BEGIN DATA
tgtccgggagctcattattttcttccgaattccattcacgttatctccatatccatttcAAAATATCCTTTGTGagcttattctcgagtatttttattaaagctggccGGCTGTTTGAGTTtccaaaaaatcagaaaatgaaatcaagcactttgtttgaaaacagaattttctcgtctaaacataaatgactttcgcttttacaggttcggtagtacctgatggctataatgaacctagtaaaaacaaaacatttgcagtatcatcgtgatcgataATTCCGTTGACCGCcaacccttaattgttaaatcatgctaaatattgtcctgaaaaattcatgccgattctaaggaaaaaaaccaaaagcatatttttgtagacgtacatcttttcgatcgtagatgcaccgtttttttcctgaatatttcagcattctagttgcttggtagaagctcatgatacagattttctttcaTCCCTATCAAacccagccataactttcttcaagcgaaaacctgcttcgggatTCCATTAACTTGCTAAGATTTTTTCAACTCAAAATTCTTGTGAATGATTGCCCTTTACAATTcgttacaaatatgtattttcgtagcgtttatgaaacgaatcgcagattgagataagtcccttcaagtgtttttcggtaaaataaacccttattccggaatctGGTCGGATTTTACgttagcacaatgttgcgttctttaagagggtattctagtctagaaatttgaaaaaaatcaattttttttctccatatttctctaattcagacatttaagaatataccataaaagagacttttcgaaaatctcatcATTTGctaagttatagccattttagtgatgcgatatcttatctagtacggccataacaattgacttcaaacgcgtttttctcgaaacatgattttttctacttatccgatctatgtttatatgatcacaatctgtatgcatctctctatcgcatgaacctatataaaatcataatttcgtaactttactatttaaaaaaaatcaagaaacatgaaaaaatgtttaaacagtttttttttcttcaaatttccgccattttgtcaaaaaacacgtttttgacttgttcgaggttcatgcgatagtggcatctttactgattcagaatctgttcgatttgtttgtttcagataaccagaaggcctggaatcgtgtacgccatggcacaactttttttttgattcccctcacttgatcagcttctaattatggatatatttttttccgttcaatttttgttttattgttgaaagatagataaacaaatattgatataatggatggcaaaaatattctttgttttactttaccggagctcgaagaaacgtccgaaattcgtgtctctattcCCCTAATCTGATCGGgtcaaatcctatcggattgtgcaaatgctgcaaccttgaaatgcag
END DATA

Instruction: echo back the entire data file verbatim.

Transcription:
tgtccgggagctcattattttcttccgaattccattcacgttatctccatatccatttcAAAATATCCTTTGTGagcttattctcgagtatttttattaaagctggccGGCTGTTTGAGTTtccaaaaaatcagaaaatgaaatcaagcactttgtttgaaaacagaattttctcgtctaaacataaatgactttcgcttttacaggttcggtagtacctgatggctataatgaacctagtaaaaacaaaacatttgcagtatcatcgtgatcgataATTCCGTTGACCGCcaacccttaattgttaaatcatgctaaatattgtcctgaaaaattcatgccgattctaaggaaaaaaaccaaaagcatatttttgtagacgtacatcttttcgatcgtagatgcaccgtttttttcctgaatatttcagcattctagttgcttggtagaagctcatgatacagattttctttcaTCCCTATCAAacccagccataactttcttcaagcgaaaacctgcttcgggatTCCATTAACTTGCTAAGATTTTTTCAACTCAAAATTCTTGTGAATGATTGCCCTTTACAATTcgttacaaatatgtattttcgtagcgtttatgaaacgaatcgcagattgagataagtcccttcaagtgtttttcggtaaaataaacccttattccggaatctGGTCGGATTTTACgttagcacaatgttgcgttctttaagagggtattctagtctagaaatttgaaaaaaatcaattttttttctccatatttctctaattcagacatttaagaatataccataaaagagacttttcgaaaatctcatcATTTGctaagttatagccattttagtgatgcgatatcttatctagtacggccataacaattgacttcaaacgcgtttttctcgaaacatgattttttctacttatccgatctatgtttatatgatcacaatctgtatgcatctctctatcgcatgaacctatataaaatcataatttcgtaactttactatttaaaaaaaatcaagaaacatgaaaaaatgtttaaacagtttttttttcttcaaatttccgccattttgtcaaaaaacacgtttttgacttgttcgaggttcatgcgatagtggcatctttactgattcagaatctgttcgatttgtttgtttcagataaccagaaggcctggaatcgtgtacgccatggcacaactttttttttgattcccctcacttgatcagcttctaattatggatatatttttttccgttcaatttttgttttattgttgaaagatagataaacaaatattgatataatggatggcaaaaatattctttgttttactttaccggagctcgaagaaacgtccgaaattcgtgtctctattcCCCTAATCTGATCGGgtcaaatcctatcggattgtgcaaatgctgcaaccttgaaatgcag